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For more than 25 years, the musician and photographer Tobias Melle has been engaged in the visualization of symphonic music – his “Symphonies in Pictures” are performed internationally with renowned orchestras and conductors. An outstanding feature of his work is the structurally and emotionally coherent translation of musical contexts into associative image sequences. The visual voice composed in this way to the sound of the orchestra is performed in person and live – like a musical soloist, he adapts to the conductor’s interpretation.
On the occasion of Beethoven’s 250th birthday, he dedicated himself to his sixth symphony from 1808, the Pastorale. This epithet stands for the rural, natural environment that city dwellers encounter in this music.
The movement titles tell a little story. It begins with the awakening of serene feelings upon arrival in the country. It is not about the countryside, it is about the “cheerful”, the happy and positive feelings that the visitor feels in the face of a peaceful, pristine nature. The second movement is a scene by the brook, and even though we hear the water murmuring and birdsong singing, the music does not intend to illustrate, but to let us feel the liveliness of nature – alternating between flowing and pausing. Only the third movement, The Merry Gathering of the Country Folk, is more striking. Here, among other things, a village band is caricatured and the man in the country is drawn benevolently and ironically. In the fourth movement, “Donner. Sturm” bursts in. The music is, for its time, a composed chaos. This is also the underlying mood: uncertainty and fear in the face of the raging forces of nature. In the final movement, shepherds’ songs resound. Happy and grateful feelings after the storm. In the idyllic imagination of early romanticism, shepherds stand for a rural harmony of man, animals and nature. And thankfulness here is the felt humility of having escaped the unpredictable forces of nature.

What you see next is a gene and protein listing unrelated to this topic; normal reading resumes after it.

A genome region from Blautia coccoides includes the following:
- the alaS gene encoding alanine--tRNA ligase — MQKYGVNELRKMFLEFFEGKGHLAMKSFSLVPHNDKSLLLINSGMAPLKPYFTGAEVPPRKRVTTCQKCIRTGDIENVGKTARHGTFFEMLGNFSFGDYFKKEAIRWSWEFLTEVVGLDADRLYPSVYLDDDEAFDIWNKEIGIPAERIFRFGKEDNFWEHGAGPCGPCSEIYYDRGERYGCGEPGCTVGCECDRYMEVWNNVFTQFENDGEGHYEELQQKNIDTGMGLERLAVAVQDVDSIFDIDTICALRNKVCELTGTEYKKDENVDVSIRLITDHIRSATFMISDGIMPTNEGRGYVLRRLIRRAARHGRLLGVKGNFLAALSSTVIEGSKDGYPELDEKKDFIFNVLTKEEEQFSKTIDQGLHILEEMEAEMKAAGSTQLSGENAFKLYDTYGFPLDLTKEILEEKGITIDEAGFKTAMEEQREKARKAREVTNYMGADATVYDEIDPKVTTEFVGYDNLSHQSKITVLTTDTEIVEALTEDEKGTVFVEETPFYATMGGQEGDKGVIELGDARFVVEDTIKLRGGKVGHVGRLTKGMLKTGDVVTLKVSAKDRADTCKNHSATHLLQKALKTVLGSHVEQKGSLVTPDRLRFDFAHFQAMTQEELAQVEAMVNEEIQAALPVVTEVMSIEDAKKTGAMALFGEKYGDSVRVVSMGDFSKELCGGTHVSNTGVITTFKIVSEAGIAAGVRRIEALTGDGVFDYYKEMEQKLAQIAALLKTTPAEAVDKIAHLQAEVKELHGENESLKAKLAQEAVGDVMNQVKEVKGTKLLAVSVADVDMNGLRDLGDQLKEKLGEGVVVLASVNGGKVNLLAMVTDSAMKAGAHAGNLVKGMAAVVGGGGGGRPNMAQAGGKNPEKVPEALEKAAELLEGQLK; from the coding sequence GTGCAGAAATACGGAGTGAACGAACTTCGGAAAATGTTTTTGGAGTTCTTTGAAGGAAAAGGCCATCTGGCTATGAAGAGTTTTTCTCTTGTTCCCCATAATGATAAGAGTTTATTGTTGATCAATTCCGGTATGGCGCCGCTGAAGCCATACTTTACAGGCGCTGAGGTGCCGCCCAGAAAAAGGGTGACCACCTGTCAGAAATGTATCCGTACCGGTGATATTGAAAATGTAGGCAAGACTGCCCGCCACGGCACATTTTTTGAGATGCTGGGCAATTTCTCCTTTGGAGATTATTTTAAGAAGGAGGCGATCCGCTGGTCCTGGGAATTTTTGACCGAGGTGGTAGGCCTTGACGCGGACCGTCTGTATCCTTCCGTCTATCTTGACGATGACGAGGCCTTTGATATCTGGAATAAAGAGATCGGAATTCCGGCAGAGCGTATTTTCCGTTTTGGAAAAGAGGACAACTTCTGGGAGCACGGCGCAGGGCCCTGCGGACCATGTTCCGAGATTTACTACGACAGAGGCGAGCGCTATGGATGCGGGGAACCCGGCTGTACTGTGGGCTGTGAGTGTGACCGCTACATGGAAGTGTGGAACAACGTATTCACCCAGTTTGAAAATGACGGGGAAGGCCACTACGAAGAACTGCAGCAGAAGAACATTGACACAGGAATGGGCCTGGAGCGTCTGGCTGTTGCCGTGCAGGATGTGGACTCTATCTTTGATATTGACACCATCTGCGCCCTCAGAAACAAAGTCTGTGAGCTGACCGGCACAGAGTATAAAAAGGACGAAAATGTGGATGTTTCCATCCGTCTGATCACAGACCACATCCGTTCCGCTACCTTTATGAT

Two hundred years ago the “division of roles” between man and nature was clear. Man can enjoy the beauties and reap the fruits, but there are limits to all his striving, the forces of nature are unpredictable and limitless. Based on this premise, Tobias Melle transposes Beethoven’s encounter with nature into the present with his photographs. Unfortunately, we lull ourselves into the false security of dominating the world. First and foremost, we do not destroy “creation” and not “nature”, but nothing else but our own basis of life. And in the end, if we do not give in, we destroy ourselves.
The beauty of nature will persist. For the survival of us humans we have to take care of ourselves.
For each sold Blu-ray a new tree is planted